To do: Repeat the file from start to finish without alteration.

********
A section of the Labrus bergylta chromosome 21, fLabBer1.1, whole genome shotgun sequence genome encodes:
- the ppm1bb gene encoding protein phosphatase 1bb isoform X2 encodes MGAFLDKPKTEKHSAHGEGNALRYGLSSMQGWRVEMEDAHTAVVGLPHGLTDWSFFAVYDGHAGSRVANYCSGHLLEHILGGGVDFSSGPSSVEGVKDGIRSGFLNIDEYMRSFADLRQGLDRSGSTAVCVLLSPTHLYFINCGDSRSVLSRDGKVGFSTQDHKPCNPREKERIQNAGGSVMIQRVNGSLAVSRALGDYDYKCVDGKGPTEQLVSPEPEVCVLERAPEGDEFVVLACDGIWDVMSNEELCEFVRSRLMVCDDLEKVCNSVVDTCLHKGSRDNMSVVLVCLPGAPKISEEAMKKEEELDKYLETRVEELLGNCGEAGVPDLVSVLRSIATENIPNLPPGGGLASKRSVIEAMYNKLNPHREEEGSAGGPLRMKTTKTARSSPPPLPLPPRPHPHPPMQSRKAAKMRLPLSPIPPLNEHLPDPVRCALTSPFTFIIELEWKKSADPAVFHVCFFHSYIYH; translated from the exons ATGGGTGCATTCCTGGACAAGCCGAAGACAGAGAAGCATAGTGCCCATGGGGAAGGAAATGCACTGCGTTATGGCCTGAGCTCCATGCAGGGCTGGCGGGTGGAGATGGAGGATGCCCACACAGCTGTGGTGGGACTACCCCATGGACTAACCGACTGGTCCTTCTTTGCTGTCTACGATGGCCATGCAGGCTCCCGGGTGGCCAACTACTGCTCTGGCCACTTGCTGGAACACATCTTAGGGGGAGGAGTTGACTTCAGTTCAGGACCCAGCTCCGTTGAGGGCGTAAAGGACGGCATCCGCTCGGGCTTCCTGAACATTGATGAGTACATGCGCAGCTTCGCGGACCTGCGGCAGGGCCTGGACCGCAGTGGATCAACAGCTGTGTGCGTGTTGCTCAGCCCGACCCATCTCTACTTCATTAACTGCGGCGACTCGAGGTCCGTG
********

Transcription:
A section of the Labrus bergylta chromosome 21, fLabBer1.1, whole genome shotgun sequence genome encodes:
- the ppm1bb gene encoding protein phosphatase 1bb isoform X2 encodes MGAFLDKPKTEKHSAHGEGNALRYGLSSMQGWRVEMEDAHTAVVGLPHGLTDWSFFAVYDGHAGSRVANYCSGHLLEHILGGGVDFSSGPSSVEGVKDGIRSGFLNIDEYMRSFADLRQGLDRSGSTAVCVLLSPTHLYFINCGDSRSVLSRDGKVGFSTQDHKPCNPREKERIQNAGGSVMIQRVNGSLAVSRALGDYDYKCVDGKGPTEQLVSPEPEVCVLERAPEGDEFVVLACDGIWDVMSNEELCEFVRSRLMVCDDLEKVCNSVVDTCLHKGSRDNMSVVLVCLPGAPKISEEAMKKEEELDKYLETRVEELLGNCGEAGVPDLVSVLRSIATENIPNLPPGGGLASKRSVIEAMYNKLNPHREEEGSAGGPLRMKTTKTARSSPPPLPLPPRPHPHPPMQSRKAAKMRLPLSPIPPLNEHLPDPVRCALTSPFTFIIELEWKKSADPAVFHVCFFHSYIYH; translated from the exons ATGGGTGCATTCCTGGACAAGCCGAAGACAGAGAAGCATAGTGCCCATGGGGAAGGAAATGCACTGCGTTATGGCCTGAGCTCCATGCAGGGCTGGCGGGTGGAGATGGAGGATGCCCACACAGCTGTGGTGGGACTACCCCATGGACTAACCGACTGGTCCTTCTTTGCTGTCTACGATGGCCATGCAGGCTCCCGGGTGGCCAACTACTGCTCTGGCCACTTGCTGGAACACATCTTAGGGGGAGGAGTTGACTTCAGTTCAGGACCCAGCTCCGTTGAGGGCGTAAAGGACGGCATCCGCTCGGGCTTCCTGAACATTGATGAGTACATGCGCAGCTTCGCGGACCTGCGGCAGGGCCTGGACCGCAGTGGATCAACAGCTGTGTGCGTGTTGCTCAGCCCGACCCATCTCTACTTCATTAACTGCGGCGACTCGAGGTCCGTG